Paganini’s diabolical mystique owed much to his unprecedented virtuosity and theatricality on stage, libertine lifestyle, and unusual appearance, which German poet Heinrich Heine described “a corpse risen from the grave, a vampire with a violin.”  As for his libertine lifestyle, we hear a bit from a film particularly dwelling on this —  Klaus Kinski’s Paganini (1990) directed by and starring the notorious German actor, whose identification with the role appears to have been somewhat pathological.

(Forged) daguerreotype of Paganini (1900)
(Forged) daguerreotype of Paganini (1900)

The macabre postmortem odyssey of Paganini’s body after being denied burial in consecrated ground by the bishop of Nice is discussed at some length.  In the background of our Paganini segment, we hear a bit of his Caprice No. 5 played by Sumina Studer.

We then turn to the Freischütz, the German legend of of the Devil providing a huntsmen a number of magic bullets, the majority which are charmed to hit whatever the shooter wishes, while a small fraction remain exclusively under the Devil’s control. While it’s mostly known in its literary or operatic form, I provide some evidence of the story as a matter of actual folk belief, namely a confession made in a Bohemian court by an ambitious hunter charged with visiting the crossroads(!) where he attempted the ritual to create these charmed bullets in 1710.

Freischütz set design (source unknown)
Freischütz set design (source unknown)

With the aid of Wilkinson’s dramatic reading, we retell the literary version of the tale from Johann Apel’s 1811 collection of (mainly) traditional ghost and horror stories called The Book of Ghosts. An interesting connection between this volume and Mary Shelley’s Frankenstein is also discussed.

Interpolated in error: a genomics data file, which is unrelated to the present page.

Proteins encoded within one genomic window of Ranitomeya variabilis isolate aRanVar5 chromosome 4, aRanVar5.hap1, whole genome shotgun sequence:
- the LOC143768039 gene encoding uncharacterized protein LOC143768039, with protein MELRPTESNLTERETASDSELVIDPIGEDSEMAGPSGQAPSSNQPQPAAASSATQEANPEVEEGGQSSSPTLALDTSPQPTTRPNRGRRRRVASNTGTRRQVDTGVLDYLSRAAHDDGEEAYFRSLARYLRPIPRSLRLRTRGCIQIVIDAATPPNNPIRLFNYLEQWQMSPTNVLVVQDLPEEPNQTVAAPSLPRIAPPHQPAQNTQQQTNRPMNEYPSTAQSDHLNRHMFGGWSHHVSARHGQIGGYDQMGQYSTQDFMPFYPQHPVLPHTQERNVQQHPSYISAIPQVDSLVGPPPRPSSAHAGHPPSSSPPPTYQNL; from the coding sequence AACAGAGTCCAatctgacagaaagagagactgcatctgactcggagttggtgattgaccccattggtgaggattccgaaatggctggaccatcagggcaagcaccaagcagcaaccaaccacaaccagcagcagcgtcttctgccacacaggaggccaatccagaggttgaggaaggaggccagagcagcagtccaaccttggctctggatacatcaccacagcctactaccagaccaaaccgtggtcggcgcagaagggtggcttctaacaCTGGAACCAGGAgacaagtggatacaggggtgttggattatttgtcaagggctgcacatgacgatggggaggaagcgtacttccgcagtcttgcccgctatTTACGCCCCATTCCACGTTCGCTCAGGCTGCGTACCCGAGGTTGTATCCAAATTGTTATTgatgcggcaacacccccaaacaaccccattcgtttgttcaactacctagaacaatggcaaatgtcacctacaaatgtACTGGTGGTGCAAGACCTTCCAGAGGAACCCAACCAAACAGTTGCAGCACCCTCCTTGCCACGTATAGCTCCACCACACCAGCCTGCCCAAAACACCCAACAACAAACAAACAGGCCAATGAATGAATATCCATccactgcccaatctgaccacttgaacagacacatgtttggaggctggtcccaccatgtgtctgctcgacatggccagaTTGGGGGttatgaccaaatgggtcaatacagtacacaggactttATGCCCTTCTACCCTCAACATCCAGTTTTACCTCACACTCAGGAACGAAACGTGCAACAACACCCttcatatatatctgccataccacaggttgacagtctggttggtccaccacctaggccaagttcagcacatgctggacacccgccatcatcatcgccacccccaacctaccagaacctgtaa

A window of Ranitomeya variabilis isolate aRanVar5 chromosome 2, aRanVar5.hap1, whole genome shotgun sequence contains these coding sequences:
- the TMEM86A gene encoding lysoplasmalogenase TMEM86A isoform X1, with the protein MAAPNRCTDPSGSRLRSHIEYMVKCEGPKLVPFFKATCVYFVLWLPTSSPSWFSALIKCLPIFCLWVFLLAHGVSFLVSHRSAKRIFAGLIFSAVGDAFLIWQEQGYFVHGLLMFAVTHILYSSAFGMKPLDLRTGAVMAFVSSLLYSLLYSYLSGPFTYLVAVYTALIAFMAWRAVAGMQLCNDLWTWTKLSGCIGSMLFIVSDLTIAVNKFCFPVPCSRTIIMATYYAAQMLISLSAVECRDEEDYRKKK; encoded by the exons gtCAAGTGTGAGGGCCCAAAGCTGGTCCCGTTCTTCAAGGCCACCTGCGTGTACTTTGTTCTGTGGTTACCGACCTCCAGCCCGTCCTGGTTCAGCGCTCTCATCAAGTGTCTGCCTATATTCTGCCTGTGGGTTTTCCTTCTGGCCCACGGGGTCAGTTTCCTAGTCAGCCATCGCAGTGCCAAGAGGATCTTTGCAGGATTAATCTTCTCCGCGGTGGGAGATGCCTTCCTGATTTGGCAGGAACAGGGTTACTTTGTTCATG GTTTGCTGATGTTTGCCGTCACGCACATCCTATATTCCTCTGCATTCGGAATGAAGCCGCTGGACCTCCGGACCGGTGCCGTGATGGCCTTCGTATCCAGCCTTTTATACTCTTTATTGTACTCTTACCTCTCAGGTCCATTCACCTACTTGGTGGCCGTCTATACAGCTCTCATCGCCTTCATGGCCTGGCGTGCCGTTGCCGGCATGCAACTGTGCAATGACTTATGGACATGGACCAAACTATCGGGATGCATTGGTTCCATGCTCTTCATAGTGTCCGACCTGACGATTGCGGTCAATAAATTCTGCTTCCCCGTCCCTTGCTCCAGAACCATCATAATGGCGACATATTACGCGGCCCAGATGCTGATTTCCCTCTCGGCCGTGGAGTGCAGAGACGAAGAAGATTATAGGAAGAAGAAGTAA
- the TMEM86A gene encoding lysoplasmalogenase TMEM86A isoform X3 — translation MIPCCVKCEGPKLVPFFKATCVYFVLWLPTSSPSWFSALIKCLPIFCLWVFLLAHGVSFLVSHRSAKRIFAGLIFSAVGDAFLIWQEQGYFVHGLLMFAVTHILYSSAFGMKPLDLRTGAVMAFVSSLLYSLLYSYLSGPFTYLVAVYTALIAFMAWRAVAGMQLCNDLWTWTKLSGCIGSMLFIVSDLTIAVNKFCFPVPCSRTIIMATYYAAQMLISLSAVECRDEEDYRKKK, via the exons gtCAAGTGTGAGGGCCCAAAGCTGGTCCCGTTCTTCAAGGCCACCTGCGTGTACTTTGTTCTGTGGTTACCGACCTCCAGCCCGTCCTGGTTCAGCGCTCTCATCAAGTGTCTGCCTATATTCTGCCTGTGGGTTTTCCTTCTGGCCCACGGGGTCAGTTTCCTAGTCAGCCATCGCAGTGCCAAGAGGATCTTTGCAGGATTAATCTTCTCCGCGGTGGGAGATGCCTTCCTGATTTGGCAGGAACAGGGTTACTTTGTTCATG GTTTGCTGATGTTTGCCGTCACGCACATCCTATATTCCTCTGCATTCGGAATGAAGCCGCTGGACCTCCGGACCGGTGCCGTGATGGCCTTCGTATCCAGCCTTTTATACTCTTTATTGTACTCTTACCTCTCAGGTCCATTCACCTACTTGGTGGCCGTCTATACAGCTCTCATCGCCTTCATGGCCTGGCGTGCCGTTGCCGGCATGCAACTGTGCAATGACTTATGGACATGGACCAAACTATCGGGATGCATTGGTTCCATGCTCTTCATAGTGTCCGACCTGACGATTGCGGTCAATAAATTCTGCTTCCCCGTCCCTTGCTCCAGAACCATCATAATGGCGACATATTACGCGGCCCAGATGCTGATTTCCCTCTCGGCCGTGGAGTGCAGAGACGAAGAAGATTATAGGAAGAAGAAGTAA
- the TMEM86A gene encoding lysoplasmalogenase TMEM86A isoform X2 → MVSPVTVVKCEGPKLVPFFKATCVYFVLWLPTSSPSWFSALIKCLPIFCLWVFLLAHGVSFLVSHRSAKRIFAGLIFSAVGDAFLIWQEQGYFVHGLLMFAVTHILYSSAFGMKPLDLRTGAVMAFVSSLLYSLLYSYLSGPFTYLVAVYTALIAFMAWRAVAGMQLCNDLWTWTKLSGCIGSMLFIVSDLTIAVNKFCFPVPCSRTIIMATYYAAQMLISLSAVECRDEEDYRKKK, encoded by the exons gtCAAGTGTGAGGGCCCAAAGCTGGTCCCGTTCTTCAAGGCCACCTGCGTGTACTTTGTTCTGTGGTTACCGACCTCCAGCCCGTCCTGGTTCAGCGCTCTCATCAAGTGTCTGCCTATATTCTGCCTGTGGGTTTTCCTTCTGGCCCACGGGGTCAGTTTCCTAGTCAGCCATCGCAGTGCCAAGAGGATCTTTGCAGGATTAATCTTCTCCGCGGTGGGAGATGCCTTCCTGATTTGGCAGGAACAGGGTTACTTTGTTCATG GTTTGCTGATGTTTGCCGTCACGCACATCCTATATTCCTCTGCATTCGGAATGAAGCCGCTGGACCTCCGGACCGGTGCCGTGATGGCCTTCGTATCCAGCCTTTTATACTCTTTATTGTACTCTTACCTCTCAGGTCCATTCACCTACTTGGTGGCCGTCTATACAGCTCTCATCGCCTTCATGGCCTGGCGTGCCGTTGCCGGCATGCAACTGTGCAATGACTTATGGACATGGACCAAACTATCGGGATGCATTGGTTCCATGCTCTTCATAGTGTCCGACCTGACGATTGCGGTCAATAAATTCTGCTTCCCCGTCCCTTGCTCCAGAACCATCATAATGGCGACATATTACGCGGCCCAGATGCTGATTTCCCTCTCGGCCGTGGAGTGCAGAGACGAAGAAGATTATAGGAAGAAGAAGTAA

Next we discuss Der Freischütz, an 1821 opera by German Romantic Carl Maria von Weber.  It’s a bit cheerier take on the story than Apel’s but does include a sublimely gothic scene in which the magic bullets are cast.  We hear a bit about the staging of that scene (moved from the crossroads to a haunted gorge, “Wolf’s Glen”).  Behind that description, we hear a chorus of “owls” from the that scene in von Weber’s opera. Our Freischütz discussion also opens with a bit of the overture.

"Wolfs Glen" set design for 1822 production of Der_Freischütz
“Wolfs Glen” set design for 1822 production of Der_Freischütz

We also hear some bits from the 1990 avant-garde retelling of the Freischütz legend by Tom Waits and William Burroughs —  The Black Rider.

The episode ends with the story of how a human skeleton ended up onstage in an 1841 production of Der Freischütz.  It’s a tragic tale of an unhappy romance that likely inspired Gaston Leroux to have his Phantom buried beneath the opera house in order to be near to his beloved Christine Daaé after death.